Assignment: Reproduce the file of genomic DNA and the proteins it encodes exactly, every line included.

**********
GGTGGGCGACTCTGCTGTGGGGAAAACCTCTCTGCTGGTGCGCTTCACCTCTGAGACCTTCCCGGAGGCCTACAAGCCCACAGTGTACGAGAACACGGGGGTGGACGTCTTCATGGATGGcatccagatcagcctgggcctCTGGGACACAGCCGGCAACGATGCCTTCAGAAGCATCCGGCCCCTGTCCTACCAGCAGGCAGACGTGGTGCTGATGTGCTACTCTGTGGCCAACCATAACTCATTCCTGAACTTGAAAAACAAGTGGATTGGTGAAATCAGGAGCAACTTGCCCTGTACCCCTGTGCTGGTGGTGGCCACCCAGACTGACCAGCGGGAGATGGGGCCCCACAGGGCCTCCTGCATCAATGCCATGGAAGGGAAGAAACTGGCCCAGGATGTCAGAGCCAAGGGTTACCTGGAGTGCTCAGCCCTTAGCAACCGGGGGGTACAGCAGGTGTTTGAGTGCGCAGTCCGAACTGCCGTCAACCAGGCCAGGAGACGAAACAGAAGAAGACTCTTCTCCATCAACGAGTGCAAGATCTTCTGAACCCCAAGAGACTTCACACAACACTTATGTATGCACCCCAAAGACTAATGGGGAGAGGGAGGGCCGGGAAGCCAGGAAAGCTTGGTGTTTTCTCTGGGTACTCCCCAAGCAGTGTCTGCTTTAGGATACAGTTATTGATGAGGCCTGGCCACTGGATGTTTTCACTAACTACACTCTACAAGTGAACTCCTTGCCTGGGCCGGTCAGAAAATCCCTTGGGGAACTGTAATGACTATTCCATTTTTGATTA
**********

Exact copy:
GGTGGGCGACTCTGCTGTGGGGAAAACCTCTCTGCTGGTGCGCTTCACCTCTGAGACCTTCCCGGAGGCCTACAAGCCCACAGTGTACGAGAACACGGGGGTGGACGTCTTCATGGATGGcatccagatcagcctgggcctCTGGGACACAGCCGGCAACGATGCCTTCAGAAGCATCCGGCCCCTGTCCTACCAGCAGGCAGACGTGGTGCTGATGTGCTACTCTGTGGCCAACCATAACTCATTCCTGAACTTGAAAAACAAGTGGATTGGTGAAATCAGGAGCAACTTGCCCTGTACCCCTGTGCTGGTGGTGGCCACCCAGACTGACCAGCGGGAGATGGGGCCCCACAGGGCCTCCTGCATCAATGCCATGGAAGGGAAGAAACTGGCCCAGGATGTCAGAGCCAAGGGTTACCTGGAGTGCTCAGCCCTTAGCAACCGGGGGGTACAGCAGGTGTTTGAGTGCGCAGTCCGAACTGCCGTCAACCAGGCCAGGAGACGAAACAGAAGAAGACTCTTCTCCATCAACGAGTGCAAGATCTTCTGAACCCCAAGAGACTTCACACAACACTTATGTATGCACCCCAAAGACTAATGGGGAGAGGGAGGGCCGGGAAGCCAGGAAAGCTTGGTGTTTTCTCTGGGTACTCCCCAAGCAGTGTCTGCTTTAGGATACAGTTATTGATGAGGCCTGGCCACTGGATGTTTTCACTAACTACACTCTACAAGTGAACTCCTTGCCTGGGCCGGTCAGAAAATCCCTTGGGGAACTGTAATGACTATTCCATTTTTGATTA